When patience is a virtue

Published on March 28th, 2021

Avoiding collision requires visibility which is hard in the fog, and once was a whole lot harder before pinpoint navigation tools. But what doesn’t kill us makes us stronger and provides good stories… here’s a couple:

From Chris Darling:
But avoiding collision requires visibility which gets harder in fog, and which once was far harder than today. You have to be of a certain age to recall boating on a foggy day before pinpoint navigation. Here’s a couple of stories:

It was in the 1990s, while on a ‘boy’s weekend’ passage from Ostende to Ipswich, we got enveloped in thick fog in the southern North Sea. We were in my little Beneteau 285, had cast off into a cold drizzly dawn about 5:00am, hungover after too much Belgium beer, mussels, and chips the night before. It had seemed a good idea at the time.

At around 8:00am, a thick blanket of fog descended. All we had was a Decca position finder, and it was flashing it’s all too common message: POSITION SUSPECT. Grrrr. We were entering the world’s busiest shipping lane in thick fog, with uncertainty of our location.

So we found a buoy at I think the Wenduine Bank and hove too. We circled around and around the buoy. We could hear the worrying, spine jangling sounds of numerous ships’ horns, and the throb, throb of engines. We strained into the mist but nothing could be seen. Sometimes I imagined the cliff of a tanker’s bow overhead, but only a small fishing boat came into view.

We circled and counter circled about 50m from the buoy for hours. At one point we unwisely tried to tie onto it, thinking we could grab some sleep. The wind kept pushing us onto the unforgiving metal: clang, clang. There seemed to be a magnetic attraction. So we gave up on that.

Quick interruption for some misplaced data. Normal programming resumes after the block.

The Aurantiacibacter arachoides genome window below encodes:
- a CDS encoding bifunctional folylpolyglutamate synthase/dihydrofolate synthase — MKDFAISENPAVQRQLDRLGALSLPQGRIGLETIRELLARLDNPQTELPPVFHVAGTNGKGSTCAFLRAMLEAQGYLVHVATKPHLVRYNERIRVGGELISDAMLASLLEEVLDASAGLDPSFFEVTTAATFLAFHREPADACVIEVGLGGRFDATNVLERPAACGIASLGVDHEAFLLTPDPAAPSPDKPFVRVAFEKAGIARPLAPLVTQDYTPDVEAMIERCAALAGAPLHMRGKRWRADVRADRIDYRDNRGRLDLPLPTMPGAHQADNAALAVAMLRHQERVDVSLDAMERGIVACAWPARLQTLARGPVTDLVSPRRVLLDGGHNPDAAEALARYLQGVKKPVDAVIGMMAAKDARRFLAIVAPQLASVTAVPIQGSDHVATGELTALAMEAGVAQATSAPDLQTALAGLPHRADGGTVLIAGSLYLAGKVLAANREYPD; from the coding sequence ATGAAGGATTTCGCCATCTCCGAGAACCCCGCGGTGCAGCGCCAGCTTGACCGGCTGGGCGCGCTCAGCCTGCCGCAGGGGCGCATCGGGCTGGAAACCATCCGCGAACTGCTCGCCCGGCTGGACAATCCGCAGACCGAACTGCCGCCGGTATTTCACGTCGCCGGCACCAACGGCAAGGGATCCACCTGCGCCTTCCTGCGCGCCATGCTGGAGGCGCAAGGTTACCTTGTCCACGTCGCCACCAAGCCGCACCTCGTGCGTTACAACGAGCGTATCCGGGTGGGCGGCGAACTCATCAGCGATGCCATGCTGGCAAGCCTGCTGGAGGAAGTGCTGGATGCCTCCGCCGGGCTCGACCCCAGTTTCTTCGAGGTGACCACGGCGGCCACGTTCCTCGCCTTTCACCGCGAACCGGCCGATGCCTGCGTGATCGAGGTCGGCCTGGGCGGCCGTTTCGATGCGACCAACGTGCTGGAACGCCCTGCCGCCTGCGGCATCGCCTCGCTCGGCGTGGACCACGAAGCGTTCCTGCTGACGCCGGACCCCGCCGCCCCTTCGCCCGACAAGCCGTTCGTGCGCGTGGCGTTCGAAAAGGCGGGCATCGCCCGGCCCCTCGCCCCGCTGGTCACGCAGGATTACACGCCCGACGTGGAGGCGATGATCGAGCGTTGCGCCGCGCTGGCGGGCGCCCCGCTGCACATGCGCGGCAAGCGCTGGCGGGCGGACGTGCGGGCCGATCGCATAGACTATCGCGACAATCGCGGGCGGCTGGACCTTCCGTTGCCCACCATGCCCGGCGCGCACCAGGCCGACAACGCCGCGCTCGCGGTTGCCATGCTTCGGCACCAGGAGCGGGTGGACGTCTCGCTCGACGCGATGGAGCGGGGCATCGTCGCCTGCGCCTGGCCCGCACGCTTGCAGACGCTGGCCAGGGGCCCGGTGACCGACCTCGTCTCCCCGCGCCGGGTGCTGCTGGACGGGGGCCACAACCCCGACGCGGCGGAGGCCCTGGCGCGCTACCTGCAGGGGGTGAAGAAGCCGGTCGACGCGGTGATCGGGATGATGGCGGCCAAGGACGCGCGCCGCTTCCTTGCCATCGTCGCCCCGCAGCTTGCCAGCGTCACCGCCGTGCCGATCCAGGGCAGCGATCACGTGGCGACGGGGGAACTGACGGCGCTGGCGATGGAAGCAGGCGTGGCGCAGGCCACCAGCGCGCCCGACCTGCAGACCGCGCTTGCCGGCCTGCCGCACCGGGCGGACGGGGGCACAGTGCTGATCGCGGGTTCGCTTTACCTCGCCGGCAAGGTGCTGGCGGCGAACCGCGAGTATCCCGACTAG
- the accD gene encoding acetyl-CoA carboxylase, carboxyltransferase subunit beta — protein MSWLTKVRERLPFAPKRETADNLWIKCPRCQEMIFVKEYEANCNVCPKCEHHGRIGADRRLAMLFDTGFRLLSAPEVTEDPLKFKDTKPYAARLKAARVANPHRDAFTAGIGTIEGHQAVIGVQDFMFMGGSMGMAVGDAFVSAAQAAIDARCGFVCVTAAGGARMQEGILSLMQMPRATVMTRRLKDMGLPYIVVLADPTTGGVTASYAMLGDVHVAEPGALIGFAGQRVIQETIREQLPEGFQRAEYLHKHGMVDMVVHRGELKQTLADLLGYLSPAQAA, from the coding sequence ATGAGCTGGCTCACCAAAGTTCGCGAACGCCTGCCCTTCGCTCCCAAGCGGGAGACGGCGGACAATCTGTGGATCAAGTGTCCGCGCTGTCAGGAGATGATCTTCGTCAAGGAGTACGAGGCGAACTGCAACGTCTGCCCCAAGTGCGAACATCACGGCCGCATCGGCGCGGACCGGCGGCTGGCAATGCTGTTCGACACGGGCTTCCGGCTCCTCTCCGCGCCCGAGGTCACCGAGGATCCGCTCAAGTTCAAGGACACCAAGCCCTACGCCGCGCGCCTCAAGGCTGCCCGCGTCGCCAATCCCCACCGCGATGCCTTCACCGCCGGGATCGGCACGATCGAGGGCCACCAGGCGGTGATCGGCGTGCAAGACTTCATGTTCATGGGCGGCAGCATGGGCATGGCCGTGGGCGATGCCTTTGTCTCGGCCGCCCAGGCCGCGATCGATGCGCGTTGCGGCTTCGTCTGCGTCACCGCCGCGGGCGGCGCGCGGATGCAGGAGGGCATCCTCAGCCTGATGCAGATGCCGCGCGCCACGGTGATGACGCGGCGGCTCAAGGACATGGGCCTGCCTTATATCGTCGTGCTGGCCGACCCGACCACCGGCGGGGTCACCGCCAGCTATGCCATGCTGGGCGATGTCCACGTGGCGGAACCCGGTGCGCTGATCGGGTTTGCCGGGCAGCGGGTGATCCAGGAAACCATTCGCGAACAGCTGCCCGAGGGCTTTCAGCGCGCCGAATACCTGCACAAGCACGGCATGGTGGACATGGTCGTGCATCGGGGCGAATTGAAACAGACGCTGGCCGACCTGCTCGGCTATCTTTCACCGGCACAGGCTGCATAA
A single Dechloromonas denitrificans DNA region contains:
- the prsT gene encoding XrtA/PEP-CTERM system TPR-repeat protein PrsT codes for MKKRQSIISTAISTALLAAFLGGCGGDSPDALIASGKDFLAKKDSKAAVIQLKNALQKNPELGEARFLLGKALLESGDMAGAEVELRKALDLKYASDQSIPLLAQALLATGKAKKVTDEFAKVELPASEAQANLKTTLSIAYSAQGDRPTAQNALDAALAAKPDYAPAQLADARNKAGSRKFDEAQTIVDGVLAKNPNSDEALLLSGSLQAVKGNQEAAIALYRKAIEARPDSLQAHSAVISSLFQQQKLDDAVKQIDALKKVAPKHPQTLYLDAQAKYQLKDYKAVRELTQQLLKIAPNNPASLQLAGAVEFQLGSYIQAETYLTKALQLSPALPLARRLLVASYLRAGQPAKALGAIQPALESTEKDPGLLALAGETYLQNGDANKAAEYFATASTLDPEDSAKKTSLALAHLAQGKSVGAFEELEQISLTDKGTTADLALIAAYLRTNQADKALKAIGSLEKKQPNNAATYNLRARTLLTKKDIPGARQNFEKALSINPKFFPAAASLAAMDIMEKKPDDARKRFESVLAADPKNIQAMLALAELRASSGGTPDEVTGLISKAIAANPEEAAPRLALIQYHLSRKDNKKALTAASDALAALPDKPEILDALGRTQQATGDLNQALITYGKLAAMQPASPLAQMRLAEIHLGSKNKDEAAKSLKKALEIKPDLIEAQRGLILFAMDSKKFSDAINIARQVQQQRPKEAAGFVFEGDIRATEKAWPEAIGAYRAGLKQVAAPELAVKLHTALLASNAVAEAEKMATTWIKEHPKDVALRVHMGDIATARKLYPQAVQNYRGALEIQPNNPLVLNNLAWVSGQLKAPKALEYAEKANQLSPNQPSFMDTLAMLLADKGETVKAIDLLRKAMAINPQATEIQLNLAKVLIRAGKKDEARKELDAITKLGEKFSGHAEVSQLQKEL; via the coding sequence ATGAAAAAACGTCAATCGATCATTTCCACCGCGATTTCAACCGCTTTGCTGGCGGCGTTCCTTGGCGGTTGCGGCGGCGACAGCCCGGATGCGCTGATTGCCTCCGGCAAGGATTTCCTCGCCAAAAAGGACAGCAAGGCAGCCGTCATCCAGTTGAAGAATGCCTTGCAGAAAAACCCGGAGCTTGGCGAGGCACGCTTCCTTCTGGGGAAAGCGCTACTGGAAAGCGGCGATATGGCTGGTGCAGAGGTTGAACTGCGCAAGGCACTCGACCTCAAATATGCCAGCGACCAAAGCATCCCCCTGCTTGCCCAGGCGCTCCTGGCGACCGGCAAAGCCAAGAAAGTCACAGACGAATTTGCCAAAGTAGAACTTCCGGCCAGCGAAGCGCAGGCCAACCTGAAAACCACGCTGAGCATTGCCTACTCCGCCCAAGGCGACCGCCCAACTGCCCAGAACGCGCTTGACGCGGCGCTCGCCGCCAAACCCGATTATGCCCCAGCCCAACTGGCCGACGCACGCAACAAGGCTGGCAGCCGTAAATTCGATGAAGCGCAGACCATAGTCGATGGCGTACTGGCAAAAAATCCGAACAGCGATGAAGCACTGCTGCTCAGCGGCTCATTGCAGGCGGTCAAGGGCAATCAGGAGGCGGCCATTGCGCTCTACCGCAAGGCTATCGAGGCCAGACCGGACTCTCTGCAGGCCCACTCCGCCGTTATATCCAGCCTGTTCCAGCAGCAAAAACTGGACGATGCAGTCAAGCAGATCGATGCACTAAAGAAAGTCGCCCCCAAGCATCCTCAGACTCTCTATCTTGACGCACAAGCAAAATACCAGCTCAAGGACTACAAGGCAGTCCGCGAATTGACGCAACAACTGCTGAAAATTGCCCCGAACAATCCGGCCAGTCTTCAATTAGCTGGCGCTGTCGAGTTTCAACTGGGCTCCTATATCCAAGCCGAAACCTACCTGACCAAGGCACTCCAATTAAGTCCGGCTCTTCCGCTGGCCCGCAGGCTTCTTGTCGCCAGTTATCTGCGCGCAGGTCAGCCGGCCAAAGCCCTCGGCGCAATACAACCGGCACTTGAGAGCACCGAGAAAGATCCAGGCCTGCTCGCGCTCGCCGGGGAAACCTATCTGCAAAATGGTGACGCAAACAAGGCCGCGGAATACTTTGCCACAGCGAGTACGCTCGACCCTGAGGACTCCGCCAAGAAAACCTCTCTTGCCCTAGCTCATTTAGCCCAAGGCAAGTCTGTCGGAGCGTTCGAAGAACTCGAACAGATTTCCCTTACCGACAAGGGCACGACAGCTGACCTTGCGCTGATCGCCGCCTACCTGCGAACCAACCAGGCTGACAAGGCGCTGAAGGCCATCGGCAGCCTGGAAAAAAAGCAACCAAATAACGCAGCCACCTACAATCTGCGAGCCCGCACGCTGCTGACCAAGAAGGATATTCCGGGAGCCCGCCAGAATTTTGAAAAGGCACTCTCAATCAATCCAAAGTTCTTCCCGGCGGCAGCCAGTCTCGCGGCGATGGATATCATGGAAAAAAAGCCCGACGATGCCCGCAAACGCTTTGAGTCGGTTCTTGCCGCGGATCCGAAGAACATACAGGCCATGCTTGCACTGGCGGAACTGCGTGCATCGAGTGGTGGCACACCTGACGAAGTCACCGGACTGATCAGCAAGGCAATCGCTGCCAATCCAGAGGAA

At about 2:00pm, the fog gave way to a cold northerly. Tired and exhausted we bore off for Ramsgate, getting home for a hot bath by supper time!

The next weekend we sailed in sparkling sunshine, before a southwesterly home!

From Craig Warner; Vernon Hills, IL:
It was at the finish line of the 1998 Chicago Mac Race when the fog had reduced visibility to near zero. As we approached, the bow of a freighter loomed out of the mist (click here). The freighter had come to a complete stop and we conversed with a deckhand as we sailed by. The deckhand told us they were unable to proceed west bound due to the over a 100 sailboats showing on their radar between the freighter’s current position and the Mackinac Bridge area.

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